Peripheral changes in immune cell populations and soluble mediators after anti-PD-1 therapy in non-small cell lung cancer and renal cell carcinoma patients

  • Estefanía Paula Juliá
  • Pablo Mandó
  • Manglio Miguel Rizzo
  • Gerardo Rubén Cueto
  • Florencia Tsou
  • Romina Luca
  • Carmen Pupareli
  • Alicia Inés Bravo
  • Walter Astorino
  • José Mordoh
  • Claudio Martín
  • Estrella Mariel LevyEmail author
Original Article


Patients with non-small cell lung cancer (NSCLC) and renal cell carcinoma (RCC) have shown benefit from anti-PD-1 therapies. However, not all patients experience tumor shrinkage, durable responses or prolonged survival, demonstrating the need to find response markers. In blood samples from NSCLC and RCC patients obtained before and after anti-PD-1 treatment, we studied leukocytes by complete blood cell count, lymphocyte subsets using flow cytometry and plasma concentration of nine soluble mediators, in order to find predictive biomarkers of response and to study changes produced after anti-PD-1 therapy. In baseline samples, discriminant analysis revealed a combination of four variables that helped differentiate stable disease-response (SD-R) from progressive disease (PD) patients: augmented frequency of central memory CD4+ T cells and leukocyte count was associated with response while increased percentage of PD-L1+ natural killer cells and naïve CD4+ T cells was associated with lack of response. After therapy, differential changes between responders and non-responders were found in leukocytes, T cells and TIM-3+ T cells. Patients with progressive disease showed an increase in the frequency of TIM-3 expressing CD4+ and CD8+ T cells, whereas SD-R patients showed a decrease in these subsets. Our findings indicate that a combination of immune variables from peripheral blood (PB) could be useful to distinguish response groups in NSCLC and RCC patients treated with anti-PD-1 therapy. Frequency of TIM-3+ T cells showed differential changes after treatment in PD vs SD-R patients, suggesting that it may be an interesting marker for monitoring progression during therapy.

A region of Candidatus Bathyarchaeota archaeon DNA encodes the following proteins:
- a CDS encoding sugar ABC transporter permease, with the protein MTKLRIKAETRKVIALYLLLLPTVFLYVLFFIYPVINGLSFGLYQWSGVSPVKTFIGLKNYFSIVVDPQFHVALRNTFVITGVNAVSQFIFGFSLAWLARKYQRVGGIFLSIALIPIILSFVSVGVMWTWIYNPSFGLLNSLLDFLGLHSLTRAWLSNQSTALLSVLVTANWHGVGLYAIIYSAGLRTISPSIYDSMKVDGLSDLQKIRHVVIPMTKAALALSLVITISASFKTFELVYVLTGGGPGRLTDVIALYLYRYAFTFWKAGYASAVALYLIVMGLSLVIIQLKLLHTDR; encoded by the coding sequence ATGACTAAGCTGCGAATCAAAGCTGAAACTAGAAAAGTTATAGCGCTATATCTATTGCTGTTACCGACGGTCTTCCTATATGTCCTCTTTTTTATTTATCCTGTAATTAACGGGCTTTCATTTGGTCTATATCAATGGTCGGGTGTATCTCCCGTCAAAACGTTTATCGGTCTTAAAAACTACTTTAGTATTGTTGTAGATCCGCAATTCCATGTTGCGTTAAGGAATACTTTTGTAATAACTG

Anti-PD-1 therapy Nivolumab Pembrolizumab NSCLC Renal cell carcinoma TIM-3 



Absolute leukocyte count


Central memory


Complete blood cell count


C-reactive protein


Effector memory


Forward scatter-area


Forward scatter-height


Neutrophil-to-lymphocyte ratio


Progressive disease


Renal cell carcinoma


Side scatter-area


Stable disease-response


T cell immunoglobulin and mucin-domain containing-3


Terminal effector



We thank Holliday Cartar for her assistance in language correction. We thank Dr. Laura Noro and all the laboratory staff from Alexander Fleming Institute for their help in this study.

Author contributions

EPJ collected, analyzed and interpreted the data, and wrote the manuscript. PM and EML analyzed and interpreted the data, and wrote the manuscript. MMR, FT and RL contributed with patients’ clinical data analysis. GRC contributed to the statistical analysis and performed discriminant analyses. AIB and WA performed IHC analysis. JM, CP and CM interpreted the data and revised the manuscript. All authors contributed to manuscript revision; read and approved the final manuscript version.